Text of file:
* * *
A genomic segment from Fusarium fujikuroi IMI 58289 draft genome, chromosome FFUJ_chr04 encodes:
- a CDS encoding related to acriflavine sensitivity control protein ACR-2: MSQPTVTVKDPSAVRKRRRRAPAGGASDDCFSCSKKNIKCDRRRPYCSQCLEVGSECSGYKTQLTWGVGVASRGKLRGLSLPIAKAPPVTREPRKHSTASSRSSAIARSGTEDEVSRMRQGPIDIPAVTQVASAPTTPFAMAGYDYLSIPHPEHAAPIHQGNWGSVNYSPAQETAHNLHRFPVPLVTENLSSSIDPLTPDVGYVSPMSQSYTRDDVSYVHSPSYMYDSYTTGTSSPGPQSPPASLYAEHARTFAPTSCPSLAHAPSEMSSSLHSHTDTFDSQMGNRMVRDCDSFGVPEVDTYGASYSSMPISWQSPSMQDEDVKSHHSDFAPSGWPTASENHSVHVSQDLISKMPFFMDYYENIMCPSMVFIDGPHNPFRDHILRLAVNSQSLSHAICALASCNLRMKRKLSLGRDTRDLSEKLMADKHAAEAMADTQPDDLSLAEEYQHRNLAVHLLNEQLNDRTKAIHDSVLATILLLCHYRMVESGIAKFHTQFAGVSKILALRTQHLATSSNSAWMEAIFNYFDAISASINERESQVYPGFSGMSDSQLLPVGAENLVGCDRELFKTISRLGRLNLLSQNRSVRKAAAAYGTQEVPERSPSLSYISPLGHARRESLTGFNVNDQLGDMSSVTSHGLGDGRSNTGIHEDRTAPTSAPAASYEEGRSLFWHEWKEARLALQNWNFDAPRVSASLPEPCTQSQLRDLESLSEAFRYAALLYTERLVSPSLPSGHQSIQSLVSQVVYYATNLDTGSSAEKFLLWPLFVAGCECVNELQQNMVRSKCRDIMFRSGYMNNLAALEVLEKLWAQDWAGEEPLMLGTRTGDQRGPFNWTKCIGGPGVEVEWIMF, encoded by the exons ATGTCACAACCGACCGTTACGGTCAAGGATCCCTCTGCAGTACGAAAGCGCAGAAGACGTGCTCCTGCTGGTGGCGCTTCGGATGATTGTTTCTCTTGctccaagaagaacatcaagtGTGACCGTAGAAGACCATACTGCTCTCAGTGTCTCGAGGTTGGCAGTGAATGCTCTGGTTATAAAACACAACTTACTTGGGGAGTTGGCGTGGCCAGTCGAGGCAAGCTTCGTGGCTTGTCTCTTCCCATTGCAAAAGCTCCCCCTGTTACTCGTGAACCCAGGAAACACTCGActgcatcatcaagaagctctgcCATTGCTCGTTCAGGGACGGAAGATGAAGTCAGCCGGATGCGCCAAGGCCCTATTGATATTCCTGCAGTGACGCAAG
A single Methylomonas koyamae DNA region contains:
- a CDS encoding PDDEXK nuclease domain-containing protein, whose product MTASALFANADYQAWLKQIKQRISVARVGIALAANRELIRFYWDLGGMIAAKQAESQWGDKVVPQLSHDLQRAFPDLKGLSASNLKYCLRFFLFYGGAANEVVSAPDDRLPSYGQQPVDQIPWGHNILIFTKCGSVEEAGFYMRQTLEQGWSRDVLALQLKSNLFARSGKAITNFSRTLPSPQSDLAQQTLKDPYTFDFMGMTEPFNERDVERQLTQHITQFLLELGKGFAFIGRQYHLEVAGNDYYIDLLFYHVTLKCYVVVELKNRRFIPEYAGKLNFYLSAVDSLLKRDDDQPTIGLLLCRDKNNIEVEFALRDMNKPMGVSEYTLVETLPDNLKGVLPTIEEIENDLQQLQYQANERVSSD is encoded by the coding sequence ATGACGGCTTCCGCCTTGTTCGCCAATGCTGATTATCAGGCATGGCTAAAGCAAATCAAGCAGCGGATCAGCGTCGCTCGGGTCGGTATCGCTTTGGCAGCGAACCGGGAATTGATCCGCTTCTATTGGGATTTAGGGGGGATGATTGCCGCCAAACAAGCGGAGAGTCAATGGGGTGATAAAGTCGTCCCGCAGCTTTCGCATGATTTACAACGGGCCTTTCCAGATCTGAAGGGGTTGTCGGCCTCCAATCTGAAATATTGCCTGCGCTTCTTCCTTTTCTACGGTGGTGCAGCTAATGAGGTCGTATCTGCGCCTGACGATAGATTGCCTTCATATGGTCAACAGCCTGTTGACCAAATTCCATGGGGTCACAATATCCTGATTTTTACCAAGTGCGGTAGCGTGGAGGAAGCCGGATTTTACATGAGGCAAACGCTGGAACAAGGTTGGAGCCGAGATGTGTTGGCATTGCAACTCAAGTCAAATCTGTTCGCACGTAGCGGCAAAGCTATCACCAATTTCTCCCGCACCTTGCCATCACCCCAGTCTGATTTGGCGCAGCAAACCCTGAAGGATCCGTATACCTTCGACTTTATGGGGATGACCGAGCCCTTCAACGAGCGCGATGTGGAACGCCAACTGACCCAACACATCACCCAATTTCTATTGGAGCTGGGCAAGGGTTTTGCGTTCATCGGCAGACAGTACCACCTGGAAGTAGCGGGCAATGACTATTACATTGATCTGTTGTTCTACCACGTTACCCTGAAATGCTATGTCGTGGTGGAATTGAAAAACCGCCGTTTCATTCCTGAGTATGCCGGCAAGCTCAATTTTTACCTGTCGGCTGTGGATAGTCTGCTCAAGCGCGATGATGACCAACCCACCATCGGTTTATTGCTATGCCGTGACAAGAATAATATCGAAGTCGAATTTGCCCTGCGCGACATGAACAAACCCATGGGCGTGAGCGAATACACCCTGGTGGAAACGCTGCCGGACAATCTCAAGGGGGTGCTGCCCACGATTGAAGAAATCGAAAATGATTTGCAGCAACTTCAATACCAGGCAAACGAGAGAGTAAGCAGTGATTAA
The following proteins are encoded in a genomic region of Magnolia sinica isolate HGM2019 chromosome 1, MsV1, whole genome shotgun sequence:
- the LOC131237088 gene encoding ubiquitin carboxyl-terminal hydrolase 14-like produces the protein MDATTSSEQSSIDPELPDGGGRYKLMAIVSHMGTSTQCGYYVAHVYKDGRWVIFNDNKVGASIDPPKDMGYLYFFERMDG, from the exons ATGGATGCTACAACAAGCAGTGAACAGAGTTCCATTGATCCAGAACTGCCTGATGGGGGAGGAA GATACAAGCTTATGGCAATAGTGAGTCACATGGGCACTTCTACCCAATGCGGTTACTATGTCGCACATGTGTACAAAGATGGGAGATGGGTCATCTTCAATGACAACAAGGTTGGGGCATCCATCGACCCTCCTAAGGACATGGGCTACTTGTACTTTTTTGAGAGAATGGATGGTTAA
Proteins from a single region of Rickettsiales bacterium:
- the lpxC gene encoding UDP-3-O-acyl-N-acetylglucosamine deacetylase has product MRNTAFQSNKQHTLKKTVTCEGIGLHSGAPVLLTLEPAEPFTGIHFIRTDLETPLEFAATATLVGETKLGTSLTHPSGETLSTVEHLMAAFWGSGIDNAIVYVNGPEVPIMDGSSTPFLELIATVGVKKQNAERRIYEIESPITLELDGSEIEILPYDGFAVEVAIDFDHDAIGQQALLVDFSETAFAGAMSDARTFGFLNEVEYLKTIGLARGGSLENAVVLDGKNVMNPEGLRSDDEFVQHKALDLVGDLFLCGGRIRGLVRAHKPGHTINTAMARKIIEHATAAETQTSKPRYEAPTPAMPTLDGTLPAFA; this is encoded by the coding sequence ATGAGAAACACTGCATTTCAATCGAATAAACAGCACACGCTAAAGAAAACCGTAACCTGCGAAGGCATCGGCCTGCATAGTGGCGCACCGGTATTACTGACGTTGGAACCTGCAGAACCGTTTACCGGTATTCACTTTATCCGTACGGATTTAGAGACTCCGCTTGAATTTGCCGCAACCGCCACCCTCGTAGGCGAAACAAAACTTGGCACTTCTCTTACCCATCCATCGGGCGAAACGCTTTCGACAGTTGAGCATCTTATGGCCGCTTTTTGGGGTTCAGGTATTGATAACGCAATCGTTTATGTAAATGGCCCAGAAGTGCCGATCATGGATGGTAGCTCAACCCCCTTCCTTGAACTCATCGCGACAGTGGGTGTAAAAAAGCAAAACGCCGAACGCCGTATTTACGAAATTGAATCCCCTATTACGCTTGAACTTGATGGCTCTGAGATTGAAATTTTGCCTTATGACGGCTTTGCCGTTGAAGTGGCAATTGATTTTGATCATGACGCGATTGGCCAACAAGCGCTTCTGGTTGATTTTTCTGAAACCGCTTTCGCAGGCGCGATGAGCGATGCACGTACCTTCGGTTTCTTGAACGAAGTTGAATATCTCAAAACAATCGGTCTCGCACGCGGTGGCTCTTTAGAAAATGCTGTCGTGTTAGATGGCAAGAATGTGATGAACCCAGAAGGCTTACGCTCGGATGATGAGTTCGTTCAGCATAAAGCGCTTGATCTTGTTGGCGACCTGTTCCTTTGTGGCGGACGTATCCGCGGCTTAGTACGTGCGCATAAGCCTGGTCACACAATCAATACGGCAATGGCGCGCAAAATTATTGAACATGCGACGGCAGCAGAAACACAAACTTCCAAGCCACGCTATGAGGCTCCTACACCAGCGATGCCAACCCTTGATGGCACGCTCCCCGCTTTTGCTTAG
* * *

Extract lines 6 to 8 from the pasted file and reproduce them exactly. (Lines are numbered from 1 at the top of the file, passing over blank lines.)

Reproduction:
- the LOC131237088 gene encoding ubiquitin carboxyl-terminal hydrolase 14-like produces the protein MDATTSSEQSSIDPELPDGGGRYKLMAIVSHMGTSTQCGYYVAHVYKDGRWVIFNDNKVGASIDPPKDMGYLYFFERMDG, from the exons ATGGATGCTACAACAAGCAGTGAACAGAGTTCCATTGATCCAGAACTGCCTGATGGGGGAGGAA GATACAAGCTTATGGCAATAGTGAGTCACATGGGCACTTCTACCCAATGCGGTTACTATGTCGCACATGTGTACAAAGATGGGAGATGGGTCATCTTCAATGACAACAAGGTTGGGGCATCCATCGACCCTCCTAAGGACATGGGCTACTTGTACTTTTTTGAGAGAATGGATGGTTAA
Proteins from a single region of Rickettsiales bacterium:
- the lpxC gene encoding UDP-3-O-acyl-N-acetylglucosamine deacetylase has product MRNTAFQSNKQHTLKKTVTCEGIGLHSGAPVLLTLEPAEPFTGIHFIRTDLETPLEFAATATLVGETKLGTSLTHPSGETLSTVEHLMAAFWGSGIDNAIVYVNGPEVPIMDGSSTPFLELIATVGVKKQNAERRIYEIESPITLELDGSEIEILPYDGFAVEVAIDFDHDAIGQQALLVDFSETAFAGAMSDARTFGFLNEVEYLKTIGLARGGSLENAVVLDGKNVMNPEGLRSDDEFVQHKALDLVGDLFLCGGRIRGLVRAHKPGHTINTAMARKIIEHATAAETQTSKPRYEAPTPAMPTLDGTLPAFA; this is encoded by the coding sequence ATGAGAAACACTGCATTTCAATCGAATAAACAGCACACGCTAAAGAAAACCGTAACCTGCGAAGGCATCGGCCTGCATAGTGGCGCACCGGTATTACTGACGTTGGAACCTGCAGAACCGTTTACCGGTATTCACTTTATCCGTACGGATTTAGAGACTCCGCTTGAATTTGCCGCAACCGCCACCCTCGTAGGCGAAACAAAACTTGGCACTTCTCTTACCCATCCATCGGGCGAAACGCTTTCGACAGTTGAGCATCTTATGGCCGCTTTTTGGGGTTCAGGTATTGATAACGCAATCGTTTATGTAAATGGCCCAGAAGTGCCGATCATGGATGGTAGCTCAACCCCCTTCCTTGAACTCATCGCGACAGTGGGTGTAAAAAAGCAAAACGCCGAACGCCGTATTTACGAAATTGAATCCCCTATTACGCTTGAACTTGATGGCTCTGAGATTGAAATTTTGCCTTATGACGGCTTTGCCGTTGAAGTGGCAATTGATTTTGATCATGACGCGATTGGCCAACAAGCGCTTCTGGTTGATTTTTCTGAAACCGCTTTCGCAGGCGCGATGAGCGATGCACGTACCTTCGGTTTCTTGAACGAAGTTGAATATCTCAAAACAATCGGTCTCGCACGCGGTGGCTCTTTAGAAAATGCTGTCGTGTTAGATGGCAAGAATGTGATGAACCCAGAAGGCTTACGCTCGGATGATGAGTTCGTTCAGCATAAAGCGCTTGATCTTGTTGGCGACCTGTTCCTTTGTGGCGGACGTATCCGCGGCTTAGTACGTGCGCATAAGCCTGGTCACACAATCAATACGGCAATGGCGCGCAAAATTATTGAACATGCGACGGCAGCAGAAACACAAACTTCCAAGCCACGCTATGAGGCTCCTACACCAGCGATGCCAACCCTTGATGGCACGCTCCCCGCTTTTGCTTAG